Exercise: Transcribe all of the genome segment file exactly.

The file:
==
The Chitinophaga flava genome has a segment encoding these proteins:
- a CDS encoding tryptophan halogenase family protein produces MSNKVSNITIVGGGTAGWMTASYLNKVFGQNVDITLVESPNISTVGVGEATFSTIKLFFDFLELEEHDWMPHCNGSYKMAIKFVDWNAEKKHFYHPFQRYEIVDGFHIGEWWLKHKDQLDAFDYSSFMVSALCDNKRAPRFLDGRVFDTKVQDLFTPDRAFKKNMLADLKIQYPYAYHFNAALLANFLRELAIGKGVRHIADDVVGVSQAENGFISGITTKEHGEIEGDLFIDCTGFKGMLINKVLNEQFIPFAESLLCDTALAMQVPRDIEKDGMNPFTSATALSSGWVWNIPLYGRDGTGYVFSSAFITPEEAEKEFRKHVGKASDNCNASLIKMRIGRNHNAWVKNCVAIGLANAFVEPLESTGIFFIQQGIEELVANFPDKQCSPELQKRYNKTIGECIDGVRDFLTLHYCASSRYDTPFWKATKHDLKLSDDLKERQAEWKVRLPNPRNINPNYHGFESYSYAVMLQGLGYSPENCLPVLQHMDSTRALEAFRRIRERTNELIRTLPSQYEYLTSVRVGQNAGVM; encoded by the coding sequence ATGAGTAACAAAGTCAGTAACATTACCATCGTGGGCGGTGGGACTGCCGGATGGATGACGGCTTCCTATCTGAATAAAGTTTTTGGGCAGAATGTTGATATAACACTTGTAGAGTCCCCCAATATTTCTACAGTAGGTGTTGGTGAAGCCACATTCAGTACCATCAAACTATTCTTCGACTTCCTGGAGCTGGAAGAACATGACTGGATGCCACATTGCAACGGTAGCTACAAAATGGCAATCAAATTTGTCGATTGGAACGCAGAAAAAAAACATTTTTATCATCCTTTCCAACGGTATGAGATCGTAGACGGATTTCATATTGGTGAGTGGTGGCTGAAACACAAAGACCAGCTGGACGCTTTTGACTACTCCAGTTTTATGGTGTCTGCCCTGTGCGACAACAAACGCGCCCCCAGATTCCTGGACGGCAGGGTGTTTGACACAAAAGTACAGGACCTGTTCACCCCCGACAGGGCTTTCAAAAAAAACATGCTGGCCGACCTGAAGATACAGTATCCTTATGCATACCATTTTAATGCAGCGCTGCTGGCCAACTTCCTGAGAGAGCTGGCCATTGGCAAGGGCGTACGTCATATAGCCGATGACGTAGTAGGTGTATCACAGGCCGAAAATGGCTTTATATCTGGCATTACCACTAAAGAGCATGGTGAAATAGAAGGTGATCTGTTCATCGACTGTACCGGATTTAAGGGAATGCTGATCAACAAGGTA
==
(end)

The Chitinophaga flava genome has a segment encoding these proteins:
- a CDS encoding tryptophan halogenase family protein produces MSNKVSNITIVGGGTAGWMTASYLNKVFGQNVDITLVESPNISTVGVGEATFSTIKLFFDFLELEEHDWMPHCNGSYKMAIKFVDWNAEKKHFYHPFQRYEIVDGFHIGEWWLKHKDQLDAFDYSSFMVSALCDNKRAPRFLDGRVFDTKVQDLFTPDRAFKKNMLADLKIQYPYAYHFNAALLANFLRELAIGKGVRHIADDVVGVSQAENGFISGITTKEHGEIEGDLFIDCTGFKGMLINKVLNEQFIPFAESLLCDTALAMQVPRDIEKDGMNPFTSATALSSGWVWNIPLYGRDGTGYVFSSAFITPEEAEKEFRKHVGKASDNCNASLIKMRIGRNHNAWVKNCVAIGLANAFVEPLESTGIFFIQQGIEELVANFPDKQCSPELQKRYNKTIGECIDGVRDFLTLHYCASSRYDTPFWKATKHDLKLSDDLKERQAEWKVRLPNPRNINPNYHGFESYSYAVMLQGLGYSPENCLPVLQHMDSTRALEAFRRIRERTNELIRTLPSQYEYLTSVRVGQNAGVM; encoded by the coding sequence ATGAGTAACAAAGTCAGTAACATTACCATCGTGGGCGGTGGGACTGCCGGATGGATGACGGCTTCCTATCTGAATAAAGTTTTTGGGCAGAATGTTGATATAACACTTGTAGAGTCCCCCAATATTTCTACAGTAGGTGTTGGTGAAGCCACATTCAGTACCATCAAACTATTCTTCGACTTCCTGGAGCTGGAAGAACATGACTGGATGCCACATTGCAACGGTAGCTACAAAATGGCAATCAAATTTGTCGATTGGAACGCAGAAAAAAAACATTTTTATCATCCTTTCCAACGGTATGAGATCGTAGACGGATTTCATATTGGTGAGTGGTGGCTGAAACACAAAGACCAGCTGGACGCTTTTGACTACTCCAGTTTTATGGTGTCTGCCCTGTGCGACAACAAACGCGCCCCCAGATTCCTGGACGGCAGGGTGTTTGACACAAAAGTACAGGACCTGTTCACCCCCGACAGGGCTTTCAAAAAAAACATGCTGGCCGACCTGAAGATACAGTATCCTTATGCATACCATTTTAATGCAGCGCTGCTGGCCAACTTCCTGAGAGAGCTGGCCATTGGCAAGGGCGTACGTCATATAGCCGATGACGTAGTAGGTGTATCACAGGCCGAAAATGGCTTTATATCTGGCATTACCACTAAAGAGCATGGTGAAATAGAAGGTGATCTGTTCATCGACTGTACCGGATTTAAGGGAATGCTGATCAACAAGGTA